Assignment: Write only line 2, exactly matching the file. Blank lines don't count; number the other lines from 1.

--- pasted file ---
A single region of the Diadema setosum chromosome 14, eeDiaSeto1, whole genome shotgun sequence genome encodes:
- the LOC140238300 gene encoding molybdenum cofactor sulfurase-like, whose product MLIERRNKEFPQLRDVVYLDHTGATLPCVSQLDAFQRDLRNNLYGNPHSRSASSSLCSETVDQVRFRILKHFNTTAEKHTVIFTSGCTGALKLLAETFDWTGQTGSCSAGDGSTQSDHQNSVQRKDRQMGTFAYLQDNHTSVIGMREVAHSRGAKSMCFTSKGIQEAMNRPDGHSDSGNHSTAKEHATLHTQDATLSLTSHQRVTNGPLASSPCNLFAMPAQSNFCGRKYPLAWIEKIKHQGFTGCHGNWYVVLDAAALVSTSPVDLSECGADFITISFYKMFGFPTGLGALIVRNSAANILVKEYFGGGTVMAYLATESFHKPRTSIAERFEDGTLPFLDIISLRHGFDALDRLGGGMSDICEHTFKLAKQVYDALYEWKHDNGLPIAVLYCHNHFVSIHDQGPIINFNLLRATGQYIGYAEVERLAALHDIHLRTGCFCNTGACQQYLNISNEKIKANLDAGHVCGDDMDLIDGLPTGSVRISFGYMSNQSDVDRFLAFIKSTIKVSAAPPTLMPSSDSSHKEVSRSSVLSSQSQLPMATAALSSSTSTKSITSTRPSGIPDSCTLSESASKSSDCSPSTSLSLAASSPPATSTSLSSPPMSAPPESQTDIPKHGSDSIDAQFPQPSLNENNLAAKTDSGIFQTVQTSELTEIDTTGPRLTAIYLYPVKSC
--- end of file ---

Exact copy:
- the LOC140238300 gene encoding molybdenum cofactor sulfurase-like, whose product MLIERRNKEFPQLRDVVYLDHTGATLPCVSQLDAFQRDLRNNLYGNPHSRSASSSLCSETVDQVRFRILKHFNTTAEKHTVIFTSGCTGALKLLAETFDWTGQTGSCSAGDGSTQSDHQNSVQRKDRQMGTFAYLQDNHTSVIGMREVAHSRGAKSMCFTSKGIQEAMNRPDGHSDSGNHSTAKEHATLHTQDATLSLTSHQRVTNGPLASSPCNLFAMPAQSNFCGRKYPLAWIEKIKHQGFTGCHGNWYVVLDAAALVSTSPVDLSECGADFITISFYKMFGFPTGLGALIVRNSAANILVKEYFGGGTVMAYLATESFHKPRTSIAERFEDGTLPFLDIISLRHGFDALDRLGGGMSDICEHTFKLAKQVYDALYEWKHDNGLPIAVLYCHNHFVSIHDQGPIINFNLLRATGQYIGYAEVERLAALHDIHLRTGCFCNTGACQQYLNISNEKIKANLDAGHVCGDDMDLIDGLPTGSVRISFGYMSNQSDVDRFLAFIKSTIKVSAAPPTLMPSSDSSHKEVSRSSVLSSQSQLPMATAALSSSTSTKSITSTRPSGIPDSCTLSESASKSSDCSPSTSLSLAASSPPATSTSLSSPPMSAPPESQTDIPKHGSDSIDAQFPQPSLNENNLAAKTDSGIFQTVQTSELTEIDTTGPRLTAIYLYPVKSC